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A new study has claimed that the social networking boom could eventually threaten the dominance of traditional lenders.

A study by the Social Futures Observatory think-tank found that many consumers would consider borrowing through online ‘social lending’ communities rather than high street banks and other traditional lenders.

The SFO study surveyed members of Zopa.com, an online lending community, as well as a general sample of mainstream banking customers.

Findings of the survey include:

• 74% of consumers would consider borrowing online through a ‘social lending’ community rather than a high street bank.

• Between 43 and 69% of people felt that the interest charged on borrowing from high street banks was not fair in comparison to the interest rate received on savings and investments.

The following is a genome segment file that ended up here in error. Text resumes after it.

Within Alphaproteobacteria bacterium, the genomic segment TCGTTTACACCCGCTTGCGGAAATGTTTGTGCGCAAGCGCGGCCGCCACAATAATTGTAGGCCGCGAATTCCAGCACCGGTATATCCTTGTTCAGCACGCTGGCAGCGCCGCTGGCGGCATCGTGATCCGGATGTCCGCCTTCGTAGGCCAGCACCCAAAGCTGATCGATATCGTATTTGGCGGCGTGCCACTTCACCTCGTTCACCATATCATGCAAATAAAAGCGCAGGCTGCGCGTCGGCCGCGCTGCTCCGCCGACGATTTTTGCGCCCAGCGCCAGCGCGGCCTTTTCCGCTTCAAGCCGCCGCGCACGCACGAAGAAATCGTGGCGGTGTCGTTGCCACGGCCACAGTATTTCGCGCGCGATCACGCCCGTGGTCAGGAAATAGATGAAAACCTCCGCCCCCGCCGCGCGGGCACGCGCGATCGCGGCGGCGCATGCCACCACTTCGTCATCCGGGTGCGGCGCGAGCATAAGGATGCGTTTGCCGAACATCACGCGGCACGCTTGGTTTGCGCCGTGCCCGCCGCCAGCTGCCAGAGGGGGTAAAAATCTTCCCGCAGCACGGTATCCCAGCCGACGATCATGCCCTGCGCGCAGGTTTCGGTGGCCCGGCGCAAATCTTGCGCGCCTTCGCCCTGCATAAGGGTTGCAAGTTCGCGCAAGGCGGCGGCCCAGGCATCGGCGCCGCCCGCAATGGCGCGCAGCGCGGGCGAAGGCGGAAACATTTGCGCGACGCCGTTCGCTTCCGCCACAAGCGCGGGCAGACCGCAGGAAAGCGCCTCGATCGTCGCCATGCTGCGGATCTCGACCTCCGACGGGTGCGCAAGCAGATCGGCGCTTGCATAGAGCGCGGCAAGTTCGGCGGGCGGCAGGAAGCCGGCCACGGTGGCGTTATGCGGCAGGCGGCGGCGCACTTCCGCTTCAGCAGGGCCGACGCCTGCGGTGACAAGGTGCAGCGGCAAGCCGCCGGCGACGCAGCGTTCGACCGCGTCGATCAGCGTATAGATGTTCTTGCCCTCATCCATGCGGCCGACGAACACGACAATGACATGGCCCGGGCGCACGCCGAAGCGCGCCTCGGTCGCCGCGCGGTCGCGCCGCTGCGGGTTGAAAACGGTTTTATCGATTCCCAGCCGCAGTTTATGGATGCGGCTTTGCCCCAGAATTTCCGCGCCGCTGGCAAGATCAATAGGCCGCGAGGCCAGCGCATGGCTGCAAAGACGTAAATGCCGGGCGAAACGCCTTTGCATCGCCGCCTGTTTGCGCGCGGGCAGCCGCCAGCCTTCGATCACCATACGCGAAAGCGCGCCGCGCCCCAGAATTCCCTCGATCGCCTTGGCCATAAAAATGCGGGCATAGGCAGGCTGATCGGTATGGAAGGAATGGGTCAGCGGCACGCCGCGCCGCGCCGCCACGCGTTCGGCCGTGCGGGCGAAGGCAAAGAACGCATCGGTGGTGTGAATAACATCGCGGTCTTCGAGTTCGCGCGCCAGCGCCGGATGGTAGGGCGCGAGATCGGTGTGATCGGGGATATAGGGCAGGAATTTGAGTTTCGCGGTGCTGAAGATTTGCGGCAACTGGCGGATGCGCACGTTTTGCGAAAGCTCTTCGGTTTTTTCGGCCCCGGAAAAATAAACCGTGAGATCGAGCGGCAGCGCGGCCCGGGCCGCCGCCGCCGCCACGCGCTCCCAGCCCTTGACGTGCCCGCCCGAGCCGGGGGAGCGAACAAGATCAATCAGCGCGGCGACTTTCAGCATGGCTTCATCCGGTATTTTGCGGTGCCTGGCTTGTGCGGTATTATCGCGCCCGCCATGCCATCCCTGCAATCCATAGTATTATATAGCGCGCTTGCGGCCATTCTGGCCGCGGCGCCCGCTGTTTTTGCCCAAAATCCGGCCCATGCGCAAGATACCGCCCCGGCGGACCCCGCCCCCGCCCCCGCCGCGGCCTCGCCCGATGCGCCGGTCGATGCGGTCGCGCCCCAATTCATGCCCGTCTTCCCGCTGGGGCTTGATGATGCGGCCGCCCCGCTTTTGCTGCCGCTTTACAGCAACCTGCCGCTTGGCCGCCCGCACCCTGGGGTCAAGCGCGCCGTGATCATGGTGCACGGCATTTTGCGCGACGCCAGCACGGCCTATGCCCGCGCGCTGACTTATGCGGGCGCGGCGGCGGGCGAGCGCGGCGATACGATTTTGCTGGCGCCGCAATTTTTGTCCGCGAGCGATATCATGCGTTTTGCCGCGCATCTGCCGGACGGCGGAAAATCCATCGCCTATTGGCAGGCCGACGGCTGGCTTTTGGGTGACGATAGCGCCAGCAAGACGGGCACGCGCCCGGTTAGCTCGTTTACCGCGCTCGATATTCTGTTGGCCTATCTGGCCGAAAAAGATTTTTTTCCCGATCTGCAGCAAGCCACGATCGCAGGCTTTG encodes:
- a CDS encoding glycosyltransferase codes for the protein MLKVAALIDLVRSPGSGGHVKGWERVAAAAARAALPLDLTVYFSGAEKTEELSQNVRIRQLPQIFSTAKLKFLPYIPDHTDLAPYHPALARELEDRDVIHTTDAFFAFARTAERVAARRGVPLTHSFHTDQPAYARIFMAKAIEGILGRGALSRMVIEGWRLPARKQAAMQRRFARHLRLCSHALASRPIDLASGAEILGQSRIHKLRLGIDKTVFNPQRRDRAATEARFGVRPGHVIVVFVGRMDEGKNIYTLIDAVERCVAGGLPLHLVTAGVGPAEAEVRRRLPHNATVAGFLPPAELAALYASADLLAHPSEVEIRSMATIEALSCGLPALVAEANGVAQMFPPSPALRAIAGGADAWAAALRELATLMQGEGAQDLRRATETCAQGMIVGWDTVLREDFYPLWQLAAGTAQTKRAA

• On average, 64% of general bankers said that they had received charges from their principle bank which they felt were unfair or unreasonable.

• Nearly 8 out of 10 people of people who have borrowed on Zopa said that Zopa secures a lower rate of interest than offered by high street banks.

Study author Professor Michael Hulme believes social lending offers more to consumers:

“For most people, banking does not provide any form of rewarding or valued experience, it is simply a necessity. In contrast, the community sites we looked at appeared to offer a much deeper appreciation of the individual far beyond the actual transaction."

High street banks and traditional lenders are likely to be sceptical about this report, as the study was partly funded by online financial community Zopa.

Graham Charlton

Published 24 November, 2006 by Graham Charlton

Graham Charlton is the former Editor-in-Chief at Econsultancy. Follow him on Twitter or connect via Linkedin or Google+

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